"I rather thought he might be." Cayleb leaned back, crossing his legs, and cocked his head as he contemplated Pine Hollow.


            "On the other hand, I must admit I'm intrigued," he said. "Whatever else Prince Nahrmahn may be, I don't believe he's deaf, blind, or stupid. Nor do I believe there's much possibility that he's unaware of who was behind his marching orders, whatever the 'Knights of the Temple Lands' might choose to pretend. Consequently, I must assume he's as well aware as we are here in Charis of who our true enemy is. Which leads me to wonder just why he might be willing to bring the wrath of the Grand Inquisitor and the Group of Four down upon his own head by daring to so much as send us an official envoy."


            He eyed Pine Hollow speculatively, and the Emeraldian shrugged.


            "Your Majesty, I might say that when a man has to choose between dealing with the kraken in his bathtub and the doomwhale out beyond the harbor breakwater, he tends to focus on the kraken, first. That, in point of fact, is a thought which has borne upon my Prince's thinking at this particular time. But it isn't the only consideration which brought him to send me to you. I carry with me correspondence directly from him, setting out for your consideration his own analysis of the situation. I believe you'd find it interesting reading."


            "I'm sure I would." Cayleb smiled thinly. "May I also assume that this correspondence of his touches upon the terms he might hope to obtain?"


            "It does, Your Majesty." Pine Hollow bowed again, then straightened. "Moreover, it will inform you that I've been appointed his official plenipotentiary. Within the limits established by my binding instructions from him, I am authorized to negotiate with you in his name, and to accept any agreement which we might reach within those limitations."


            "'Agreement which we might reach,'" Cayleb repeated softly. Then he straightened in his throne, bringing his hands down as he planted his forearms firmly on its armrests and leaned forward.


            "Understand me in this much, My Lord Pine Hollow," he said quietly. "I realize your prince was constrained against his own desires to participate in the recent attack upon my Kingdom. But I also realize that his reasons for deeming that attack . . . unwise had nothing at all to do with any deep-seated love for the Kingdom of Charis. I don't believe — and never have believed — that he would have taken any joy or pleasure in the wholesale massacres, destruction, and arson the Group of Four proposed to visit upon my people, but neither do I believe he would have been dismayed by the destruction and partitioning of this Kingdom. In short, My Lord, whatever the reasons for his enmity, Prince Nahrmahn has amply declared himself the foe of Charis in times past. Now that he finds his foot firmly in the snare, he may also find himself wishing for some sort of . . . accommodation with my Kingdom and my House. Well, I won't say at the outset that any such accommodation is impossible. But I will say this. Any accommodation we may reach will be reached upon my terms, not his. And you may rest assured that any terms I will be willing to contemplate will preclude his ever again posing a threat to my people, to my Kingdom, and to my family. Do you understand that?"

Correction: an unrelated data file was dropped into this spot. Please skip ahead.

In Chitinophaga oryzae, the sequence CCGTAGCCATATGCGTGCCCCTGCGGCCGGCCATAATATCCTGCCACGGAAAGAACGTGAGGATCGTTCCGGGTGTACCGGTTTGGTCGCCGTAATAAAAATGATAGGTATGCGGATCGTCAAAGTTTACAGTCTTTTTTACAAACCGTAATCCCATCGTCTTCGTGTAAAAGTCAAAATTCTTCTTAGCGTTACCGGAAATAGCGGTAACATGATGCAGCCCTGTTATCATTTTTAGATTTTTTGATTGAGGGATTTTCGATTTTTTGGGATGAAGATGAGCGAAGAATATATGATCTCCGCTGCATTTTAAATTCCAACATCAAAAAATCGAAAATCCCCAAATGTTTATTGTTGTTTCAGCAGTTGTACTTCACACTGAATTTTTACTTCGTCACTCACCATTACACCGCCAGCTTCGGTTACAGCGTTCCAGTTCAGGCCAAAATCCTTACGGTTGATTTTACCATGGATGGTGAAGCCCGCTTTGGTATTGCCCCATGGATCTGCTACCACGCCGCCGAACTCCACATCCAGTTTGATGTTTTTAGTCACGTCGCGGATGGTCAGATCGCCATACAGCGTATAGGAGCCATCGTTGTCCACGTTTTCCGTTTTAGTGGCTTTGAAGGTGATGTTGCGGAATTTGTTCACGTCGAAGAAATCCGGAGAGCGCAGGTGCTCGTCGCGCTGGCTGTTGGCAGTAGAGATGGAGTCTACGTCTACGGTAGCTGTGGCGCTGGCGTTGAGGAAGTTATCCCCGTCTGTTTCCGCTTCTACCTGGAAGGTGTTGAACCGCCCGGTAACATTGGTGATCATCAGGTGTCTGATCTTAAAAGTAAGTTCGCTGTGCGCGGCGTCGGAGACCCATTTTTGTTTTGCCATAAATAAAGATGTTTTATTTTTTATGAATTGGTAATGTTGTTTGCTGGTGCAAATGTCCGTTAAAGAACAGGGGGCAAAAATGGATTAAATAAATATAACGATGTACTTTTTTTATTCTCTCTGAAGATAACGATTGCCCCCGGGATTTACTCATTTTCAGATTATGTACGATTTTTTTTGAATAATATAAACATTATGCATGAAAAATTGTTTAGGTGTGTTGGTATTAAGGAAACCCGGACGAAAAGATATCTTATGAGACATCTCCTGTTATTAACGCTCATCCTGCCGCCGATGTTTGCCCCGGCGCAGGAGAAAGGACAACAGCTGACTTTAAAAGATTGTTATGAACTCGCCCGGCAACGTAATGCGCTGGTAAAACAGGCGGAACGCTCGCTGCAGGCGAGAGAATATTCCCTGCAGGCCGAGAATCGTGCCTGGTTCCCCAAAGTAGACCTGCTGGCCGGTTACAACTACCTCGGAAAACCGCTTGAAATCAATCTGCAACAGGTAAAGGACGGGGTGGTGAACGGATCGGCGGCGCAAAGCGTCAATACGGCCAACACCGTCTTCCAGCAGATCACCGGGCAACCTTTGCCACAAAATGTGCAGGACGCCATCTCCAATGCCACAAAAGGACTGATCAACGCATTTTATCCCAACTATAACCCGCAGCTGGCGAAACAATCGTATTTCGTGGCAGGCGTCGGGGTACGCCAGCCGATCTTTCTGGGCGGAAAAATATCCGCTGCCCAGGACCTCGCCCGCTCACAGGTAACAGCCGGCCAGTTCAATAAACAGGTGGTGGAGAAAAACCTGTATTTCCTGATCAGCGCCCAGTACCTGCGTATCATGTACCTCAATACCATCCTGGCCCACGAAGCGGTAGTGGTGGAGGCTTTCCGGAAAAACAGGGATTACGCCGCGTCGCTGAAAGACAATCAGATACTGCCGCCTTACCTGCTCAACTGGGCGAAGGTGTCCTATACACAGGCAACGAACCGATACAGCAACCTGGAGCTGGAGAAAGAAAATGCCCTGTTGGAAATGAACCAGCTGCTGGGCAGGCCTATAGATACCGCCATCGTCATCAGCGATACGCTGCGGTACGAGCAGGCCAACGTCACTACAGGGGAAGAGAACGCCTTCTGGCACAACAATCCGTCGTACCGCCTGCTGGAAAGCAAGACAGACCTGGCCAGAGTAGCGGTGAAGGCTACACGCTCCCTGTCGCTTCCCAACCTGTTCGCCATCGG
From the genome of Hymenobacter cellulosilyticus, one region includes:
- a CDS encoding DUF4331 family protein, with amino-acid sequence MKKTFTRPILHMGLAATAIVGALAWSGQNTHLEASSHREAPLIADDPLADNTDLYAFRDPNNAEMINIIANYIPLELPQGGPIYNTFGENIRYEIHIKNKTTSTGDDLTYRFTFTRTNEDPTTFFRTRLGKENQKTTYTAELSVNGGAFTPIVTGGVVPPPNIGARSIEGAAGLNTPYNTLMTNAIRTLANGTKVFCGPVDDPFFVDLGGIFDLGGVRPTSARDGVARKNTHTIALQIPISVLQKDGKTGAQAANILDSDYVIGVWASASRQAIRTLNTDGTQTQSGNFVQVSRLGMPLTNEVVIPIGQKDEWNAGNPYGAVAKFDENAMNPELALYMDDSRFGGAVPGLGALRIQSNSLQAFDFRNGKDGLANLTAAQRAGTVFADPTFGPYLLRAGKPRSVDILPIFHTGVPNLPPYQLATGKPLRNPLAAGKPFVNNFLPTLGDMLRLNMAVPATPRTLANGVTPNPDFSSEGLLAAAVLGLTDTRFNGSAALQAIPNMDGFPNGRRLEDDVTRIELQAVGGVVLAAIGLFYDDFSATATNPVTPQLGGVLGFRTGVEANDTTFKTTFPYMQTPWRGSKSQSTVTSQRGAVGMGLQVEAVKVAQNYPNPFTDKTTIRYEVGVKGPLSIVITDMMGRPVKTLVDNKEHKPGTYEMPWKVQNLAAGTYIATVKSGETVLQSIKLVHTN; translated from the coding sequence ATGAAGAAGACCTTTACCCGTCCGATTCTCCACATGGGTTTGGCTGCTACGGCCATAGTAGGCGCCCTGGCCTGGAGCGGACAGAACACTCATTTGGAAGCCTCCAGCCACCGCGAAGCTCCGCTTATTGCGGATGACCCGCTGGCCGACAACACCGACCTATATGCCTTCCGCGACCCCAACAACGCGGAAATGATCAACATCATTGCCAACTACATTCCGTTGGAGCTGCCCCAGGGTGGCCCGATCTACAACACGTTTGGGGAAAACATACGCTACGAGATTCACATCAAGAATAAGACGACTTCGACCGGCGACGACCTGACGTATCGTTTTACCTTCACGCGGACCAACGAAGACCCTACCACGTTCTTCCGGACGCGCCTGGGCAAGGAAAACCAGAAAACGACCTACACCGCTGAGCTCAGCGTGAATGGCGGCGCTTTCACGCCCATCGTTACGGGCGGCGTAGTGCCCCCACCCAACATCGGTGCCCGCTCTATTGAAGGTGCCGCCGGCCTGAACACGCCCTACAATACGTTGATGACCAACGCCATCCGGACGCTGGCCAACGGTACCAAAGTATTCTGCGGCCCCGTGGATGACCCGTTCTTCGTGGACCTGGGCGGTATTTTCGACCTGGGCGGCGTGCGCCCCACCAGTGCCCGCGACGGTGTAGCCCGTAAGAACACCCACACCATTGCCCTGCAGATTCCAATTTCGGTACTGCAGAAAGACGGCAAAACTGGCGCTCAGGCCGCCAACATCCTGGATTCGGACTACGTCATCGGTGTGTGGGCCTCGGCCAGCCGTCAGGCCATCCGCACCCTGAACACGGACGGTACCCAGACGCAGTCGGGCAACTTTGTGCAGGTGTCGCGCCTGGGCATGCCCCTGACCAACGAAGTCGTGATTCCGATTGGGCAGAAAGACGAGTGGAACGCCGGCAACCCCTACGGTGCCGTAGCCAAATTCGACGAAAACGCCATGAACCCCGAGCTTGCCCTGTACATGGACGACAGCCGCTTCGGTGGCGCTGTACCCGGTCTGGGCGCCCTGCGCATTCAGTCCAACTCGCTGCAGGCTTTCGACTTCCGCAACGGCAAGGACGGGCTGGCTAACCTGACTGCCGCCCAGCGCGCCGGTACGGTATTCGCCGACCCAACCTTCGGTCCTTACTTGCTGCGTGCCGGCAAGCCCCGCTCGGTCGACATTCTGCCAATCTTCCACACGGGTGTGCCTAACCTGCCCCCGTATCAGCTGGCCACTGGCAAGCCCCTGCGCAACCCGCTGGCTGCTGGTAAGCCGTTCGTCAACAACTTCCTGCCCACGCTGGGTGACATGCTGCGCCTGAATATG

"Of course I do, Your Majesty," Pine Hollow replied, his voice equally quiet. "Were I sitting in that throne while you stood here, in front of me, my position would be exactly the same as yours. My Prince understands that as well as I do, I assure you."


            "In that case, there may be some point to your mission, after all, My Lord," Cayleb said, sitting back once more. "At any rate, I'm prepared to listen to whatever Prince Nahrmahn may have to say. If I find his proposals less than fully acceptable, there will always be time to return to the decision of the field of battle. And, to be quite honest, your point — and his — about the value of time in Charis' current situation has a certain validity."


            Pine Hollow inclined his head without speaking, and Cayleb smiled.


            "But that consideration lies in the future, My Lord. I have other pressing matters I must deal with today, and I intend to read your prince's correspondence very carefully, digest it thoroughly, before you and I speak about its contents. In the meantime, I've had a comfortable suite prepared for you in Queen Marytha's Tower. I trust you'll find it adequate to your needs, and you are, of course, welcome to install any of your own servants you may deem necessary to see to your requirements."


            "I thank you, Your Majesty."


            "Despite all that's already happened, My Lord, there's no reason we can't be civilized about these things." Cayleb's smile turned a bit warmer and more genuine. "And whatever else may be true, you came here trusting in the hospitality and protection of my House. Under the circumstances, it behooves me to demonstrate that trust wasn't misplaced, doesn't it?"


            "Since you've chosen to speak so frankly, Your Majesty," Pine Hollow replied with what might have been a shadow of an answering smile, "I'll admit that that thought — and that hope — have passed through my mind more than once since my galleon entered Charisian waters."


            "Well, rest assured that you'll receive all of the courtesy due to any envoy, despite any . . . unusual aspects of the reason for your journey here to Tellesberg."


            "Thank you, Your Majesty."


            "In this much, at least, you're quite welcome," Cayleb said, then waved one hand at the man standing to the right of his throne in the black and gold of the Charisian Royal Guard. "Captain Athrawes will escort you to your chamber, My Lord, and see to it that the tower's guard force is informed of your status and prepared to meet any of your reasonable needs."